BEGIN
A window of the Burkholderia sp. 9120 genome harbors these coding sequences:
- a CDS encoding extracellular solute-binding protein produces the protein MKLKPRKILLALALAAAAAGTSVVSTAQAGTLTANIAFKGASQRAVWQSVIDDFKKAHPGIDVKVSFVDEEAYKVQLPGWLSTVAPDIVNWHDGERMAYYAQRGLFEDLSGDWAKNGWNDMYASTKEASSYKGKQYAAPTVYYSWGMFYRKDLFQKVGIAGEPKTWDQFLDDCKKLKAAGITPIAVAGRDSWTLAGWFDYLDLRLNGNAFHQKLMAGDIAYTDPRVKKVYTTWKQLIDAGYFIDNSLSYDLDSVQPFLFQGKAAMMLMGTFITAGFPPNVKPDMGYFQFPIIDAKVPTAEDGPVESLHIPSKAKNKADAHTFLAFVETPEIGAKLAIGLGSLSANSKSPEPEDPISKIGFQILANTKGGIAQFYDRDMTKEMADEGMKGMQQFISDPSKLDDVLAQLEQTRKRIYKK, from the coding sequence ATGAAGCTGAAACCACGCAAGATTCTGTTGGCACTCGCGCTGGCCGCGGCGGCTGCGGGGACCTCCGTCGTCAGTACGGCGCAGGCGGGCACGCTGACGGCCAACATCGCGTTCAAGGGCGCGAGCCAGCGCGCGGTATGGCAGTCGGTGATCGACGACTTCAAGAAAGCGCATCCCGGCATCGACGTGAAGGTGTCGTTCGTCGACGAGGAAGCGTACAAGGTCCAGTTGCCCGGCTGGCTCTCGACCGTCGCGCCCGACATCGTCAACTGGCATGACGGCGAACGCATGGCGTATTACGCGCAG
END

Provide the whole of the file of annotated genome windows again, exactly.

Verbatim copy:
A window of the Burkholderia sp. 9120 genome harbors these coding sequences:
- a CDS encoding extracellular solute-binding protein produces the protein MKLKPRKILLALALAAAAAGTSVVSTAQAGTLTANIAFKGASQRAVWQSVIDDFKKAHPGIDVKVSFVDEEAYKVQLPGWLSTVAPDIVNWHDGERMAYYAQRGLFEDLSGDWAKNGWNDMYASTKEASSYKGKQYAAPTVYYSWGMFYRKDLFQKVGIAGEPKTWDQFLDDCKKLKAAGITPIAVAGRDSWTLAGWFDYLDLRLNGNAFHQKLMAGDIAYTDPRVKKVYTTWKQLIDAGYFIDNSLSYDLDSVQPFLFQGKAAMMLMGTFITAGFPPNVKPDMGYFQFPIIDAKVPTAEDGPVESLHIPSKAKNKADAHTFLAFVETPEIGAKLAIGLGSLSANSKSPEPEDPISKIGFQILANTKGGIAQFYDRDMTKEMADEGMKGMQQFISDPSKLDDVLAQLEQTRKRIYKK, from the coding sequence ATGAAGCTGAAACCACGCAAGATTCTGTTGGCACTCGCGCTGGCCGCGGCGGCTGCGGGGACCTCCGTCGTCAGTACGGCGCAGGCGGGCACGCTGACGGCCAACATCGCGTTCAAGGGCGCGAGCCAGCGCGCGGTATGGCAGTCGGTGATCGACGACTTCAAGAAAGCGCATCCCGGCATCGACGTGAAGGTGTCGTTCGTCGACGAGGAAGCGTACAAGGTCCAGTTGCCCGGCTGGCTCTCGACCGTCGCGCCCGACATCGTCAACTGGCATGACGGCGAACGCATGGCGTATTACGCGCAG